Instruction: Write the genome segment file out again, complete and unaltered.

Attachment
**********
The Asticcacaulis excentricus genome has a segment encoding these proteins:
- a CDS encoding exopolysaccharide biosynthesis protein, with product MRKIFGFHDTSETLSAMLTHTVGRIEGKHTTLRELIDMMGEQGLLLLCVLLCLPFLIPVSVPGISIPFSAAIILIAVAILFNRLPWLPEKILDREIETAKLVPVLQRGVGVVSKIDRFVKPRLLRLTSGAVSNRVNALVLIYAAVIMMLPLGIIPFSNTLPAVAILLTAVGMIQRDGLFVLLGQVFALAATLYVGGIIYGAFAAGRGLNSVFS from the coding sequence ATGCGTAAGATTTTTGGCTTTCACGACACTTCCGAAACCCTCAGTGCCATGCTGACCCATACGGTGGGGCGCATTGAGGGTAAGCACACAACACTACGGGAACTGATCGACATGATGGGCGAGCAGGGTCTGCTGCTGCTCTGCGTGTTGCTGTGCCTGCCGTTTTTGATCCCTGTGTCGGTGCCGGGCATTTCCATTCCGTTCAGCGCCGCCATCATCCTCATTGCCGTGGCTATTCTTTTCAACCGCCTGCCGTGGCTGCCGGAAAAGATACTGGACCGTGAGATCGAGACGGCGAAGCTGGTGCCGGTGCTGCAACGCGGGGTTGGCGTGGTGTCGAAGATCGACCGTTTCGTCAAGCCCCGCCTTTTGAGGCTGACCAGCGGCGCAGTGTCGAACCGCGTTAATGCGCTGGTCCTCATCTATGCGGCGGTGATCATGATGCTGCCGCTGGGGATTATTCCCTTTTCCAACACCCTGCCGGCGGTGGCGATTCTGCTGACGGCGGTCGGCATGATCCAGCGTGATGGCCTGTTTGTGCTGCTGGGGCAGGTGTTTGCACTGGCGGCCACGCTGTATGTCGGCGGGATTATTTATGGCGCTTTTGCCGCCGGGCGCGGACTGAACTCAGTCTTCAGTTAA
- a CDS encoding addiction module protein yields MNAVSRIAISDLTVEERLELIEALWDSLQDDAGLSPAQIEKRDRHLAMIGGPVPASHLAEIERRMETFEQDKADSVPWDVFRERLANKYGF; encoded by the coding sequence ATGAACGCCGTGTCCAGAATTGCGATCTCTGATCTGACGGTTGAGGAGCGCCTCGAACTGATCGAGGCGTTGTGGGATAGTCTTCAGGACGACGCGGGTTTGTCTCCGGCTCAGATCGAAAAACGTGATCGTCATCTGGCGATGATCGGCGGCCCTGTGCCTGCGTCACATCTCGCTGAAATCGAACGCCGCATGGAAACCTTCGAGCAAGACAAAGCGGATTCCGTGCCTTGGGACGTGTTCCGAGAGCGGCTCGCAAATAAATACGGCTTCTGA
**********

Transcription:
The Asticcacaulis excentricus genome has a segment encoding these proteins:
- a CDS encoding exopolysaccharide biosynthesis protein, with product MRKIFGFHDTSETLSAMLTHTVGRIEGKHTTLRELIDMMGEQGLLLLCVLLCLPFLIPVSVPGISIPFSAAIILIAVAILFNRLPWLPEKILDREIETAKLVPVLQRGVGVVSKIDRFVKPRLLRLTSGAVSNRVNALVLIYAAVIMMLPLGIIPFSNTLPAVAILLTAVGMIQRDGLFVLLGQVFALAATLYVGGIIYGAFAAGRGLNSVFS from the coding sequence ATGCGTAAGATTTTTGGCTTTCACGACACTTCCGAAACCCTCAGTGCCATGCTGACCCATACGGTGGGGCGCATTGAGGGTAAGCACACAACACTACGGGAACTGATCGACATGATGGGCGAGCAGGGTCTGCTGCTGCTCTGCGTGTTGCTGTGCCTGCCGTTTTTGATCCCTGTGTCGGTGCCGGGCATTTCCATTCCGTTCAGCGCCGCCATCATCCTCATTGCCGTGGCTATTCTTTTCAACCGCCTGCCGTGGCTGCCGGAAAAGATACTGGACCGTGAGATCGAGACGGCGAAGCTGGTGCCGGTGCTGCAACGCGGGGTTGGCGTGGTGTCGAAGATCGACCGTTTCGTCAAGCCCCGCCTTTTGAGGCTGACCAGCGGCGCAGTGTCGAACCGCGTTAATGCGCTGGTCCTCATCTATGCGGCGGTGATCATGATGCTGCCGCTGGGGATTATTCCCTTTTCCAACACCCTGCCGGCGGTGGCGATTCTGCTGACGGCGGTCGGCATGATCCAGCGTGATGGCCTGTTTGTGCTGCTGGGGCAGGTGTTTGCACTGGCGGCCACGCTGTATGTCGGCGGGATTATTTATGGCGCTTTTGCCGCCGGGCGCGGACTGAACTCAGTCTTCAGTTAA
- a CDS encoding addiction module protein yields MNAVSRIAISDLTVEERLELIEALWDSLQDDAGLSPAQIEKRDRHLAMIGGPVPASHLAEIERRMETFEQDKADSVPWDVFRERLANKYGF; encoded by the coding sequence ATGAACGCCGTGTCCAGAATTGCGATCTCTGATCTGACGGTTGAGGAGCGCCTCGAACTGATCGAGGCGTTGTGGGATAGTCTTCAGGACGACGCGGGTTTGTCTCCGGCTCAGATCGAAAAACGTGATCGTCATCTGGCGATGATCGGCGGCCCTGTGCCTGCGTCACATCTCGCTGAAATCGAACGCCGCATGGAAACCTTCGAGCAAGACAAAGCGGATTCCGTGCCTTGGGACGTGTTCCGAGAGCGGCTCGCAAATAAATACGGCTTCTGA